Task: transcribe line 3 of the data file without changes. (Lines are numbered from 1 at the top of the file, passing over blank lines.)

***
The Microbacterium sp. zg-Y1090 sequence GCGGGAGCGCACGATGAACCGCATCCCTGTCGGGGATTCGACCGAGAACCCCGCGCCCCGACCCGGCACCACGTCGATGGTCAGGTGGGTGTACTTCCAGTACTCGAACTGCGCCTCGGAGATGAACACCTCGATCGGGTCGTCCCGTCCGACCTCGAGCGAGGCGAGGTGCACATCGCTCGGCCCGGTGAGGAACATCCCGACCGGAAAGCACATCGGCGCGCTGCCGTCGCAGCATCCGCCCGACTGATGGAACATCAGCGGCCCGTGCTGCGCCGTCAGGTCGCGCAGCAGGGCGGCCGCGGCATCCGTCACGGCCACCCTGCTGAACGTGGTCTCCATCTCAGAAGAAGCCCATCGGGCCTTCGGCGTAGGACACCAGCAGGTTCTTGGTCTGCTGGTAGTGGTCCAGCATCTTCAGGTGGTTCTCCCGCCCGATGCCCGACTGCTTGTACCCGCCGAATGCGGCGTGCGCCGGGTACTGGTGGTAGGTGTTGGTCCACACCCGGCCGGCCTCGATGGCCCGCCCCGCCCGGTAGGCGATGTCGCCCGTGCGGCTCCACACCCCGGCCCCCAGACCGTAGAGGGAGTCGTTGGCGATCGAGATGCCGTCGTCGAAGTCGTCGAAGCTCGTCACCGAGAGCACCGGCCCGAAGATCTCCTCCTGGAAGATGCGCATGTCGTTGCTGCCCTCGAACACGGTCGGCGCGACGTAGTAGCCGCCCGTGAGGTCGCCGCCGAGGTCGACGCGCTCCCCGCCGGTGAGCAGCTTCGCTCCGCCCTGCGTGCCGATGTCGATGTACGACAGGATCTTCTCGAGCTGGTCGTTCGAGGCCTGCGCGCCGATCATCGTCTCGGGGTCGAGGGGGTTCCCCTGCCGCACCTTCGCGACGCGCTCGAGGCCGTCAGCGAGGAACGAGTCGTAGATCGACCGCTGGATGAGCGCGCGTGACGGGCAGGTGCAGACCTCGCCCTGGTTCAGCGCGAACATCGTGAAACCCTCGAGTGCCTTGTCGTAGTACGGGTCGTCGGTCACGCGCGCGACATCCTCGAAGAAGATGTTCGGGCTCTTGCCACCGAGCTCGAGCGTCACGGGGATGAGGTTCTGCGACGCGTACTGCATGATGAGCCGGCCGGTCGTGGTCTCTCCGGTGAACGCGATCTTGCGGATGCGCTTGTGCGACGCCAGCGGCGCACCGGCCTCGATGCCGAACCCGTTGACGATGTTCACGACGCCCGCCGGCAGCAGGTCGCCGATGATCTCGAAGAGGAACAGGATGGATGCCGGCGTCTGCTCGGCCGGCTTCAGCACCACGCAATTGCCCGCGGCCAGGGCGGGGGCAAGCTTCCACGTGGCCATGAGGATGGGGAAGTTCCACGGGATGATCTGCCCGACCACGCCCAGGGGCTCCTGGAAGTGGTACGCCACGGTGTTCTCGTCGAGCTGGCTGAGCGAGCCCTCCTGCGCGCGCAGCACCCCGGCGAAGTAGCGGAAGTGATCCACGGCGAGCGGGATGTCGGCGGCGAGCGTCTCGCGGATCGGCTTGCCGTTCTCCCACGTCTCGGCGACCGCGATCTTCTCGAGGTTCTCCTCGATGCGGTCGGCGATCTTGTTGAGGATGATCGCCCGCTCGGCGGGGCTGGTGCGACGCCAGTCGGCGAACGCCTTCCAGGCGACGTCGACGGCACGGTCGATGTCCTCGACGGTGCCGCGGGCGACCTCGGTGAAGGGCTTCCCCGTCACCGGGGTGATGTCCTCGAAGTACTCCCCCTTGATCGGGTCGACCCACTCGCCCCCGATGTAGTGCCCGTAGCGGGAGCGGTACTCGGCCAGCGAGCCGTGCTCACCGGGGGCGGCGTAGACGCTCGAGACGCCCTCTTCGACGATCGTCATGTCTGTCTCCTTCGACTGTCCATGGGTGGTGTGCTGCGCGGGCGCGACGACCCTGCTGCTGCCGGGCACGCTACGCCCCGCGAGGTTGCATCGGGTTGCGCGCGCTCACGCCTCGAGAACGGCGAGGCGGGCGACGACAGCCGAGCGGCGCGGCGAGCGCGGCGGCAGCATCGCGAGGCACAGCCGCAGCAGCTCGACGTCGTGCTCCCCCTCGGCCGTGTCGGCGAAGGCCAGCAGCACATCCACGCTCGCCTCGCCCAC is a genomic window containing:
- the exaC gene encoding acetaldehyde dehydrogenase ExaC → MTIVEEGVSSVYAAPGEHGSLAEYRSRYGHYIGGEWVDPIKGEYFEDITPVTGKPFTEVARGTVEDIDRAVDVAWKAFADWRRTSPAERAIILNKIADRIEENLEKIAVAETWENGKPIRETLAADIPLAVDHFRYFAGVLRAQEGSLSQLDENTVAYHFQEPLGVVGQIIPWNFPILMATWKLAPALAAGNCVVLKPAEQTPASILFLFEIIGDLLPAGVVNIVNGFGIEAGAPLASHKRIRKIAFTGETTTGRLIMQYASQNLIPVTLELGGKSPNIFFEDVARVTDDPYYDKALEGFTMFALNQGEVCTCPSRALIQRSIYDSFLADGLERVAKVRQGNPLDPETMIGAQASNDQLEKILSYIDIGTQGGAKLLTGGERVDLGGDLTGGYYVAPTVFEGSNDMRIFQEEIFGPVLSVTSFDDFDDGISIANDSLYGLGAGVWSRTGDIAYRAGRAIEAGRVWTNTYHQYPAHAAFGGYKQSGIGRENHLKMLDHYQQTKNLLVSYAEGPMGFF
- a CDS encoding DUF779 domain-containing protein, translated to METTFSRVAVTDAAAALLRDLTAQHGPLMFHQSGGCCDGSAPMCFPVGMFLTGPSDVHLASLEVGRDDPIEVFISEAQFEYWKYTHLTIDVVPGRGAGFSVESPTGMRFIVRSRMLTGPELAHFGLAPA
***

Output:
- a CDS encoding DUF779 domain-containing protein, translated to METTFSRVAVTDAAAALLRDLTAQHGPLMFHQSGGCCDGSAPMCFPVGMFLTGPSDVHLASLEVGRDDPIEVFISEAQFEYWKYTHLTIDVVPGRGAGFSVESPTGMRFIVRSRMLTGPELAHFGLAPA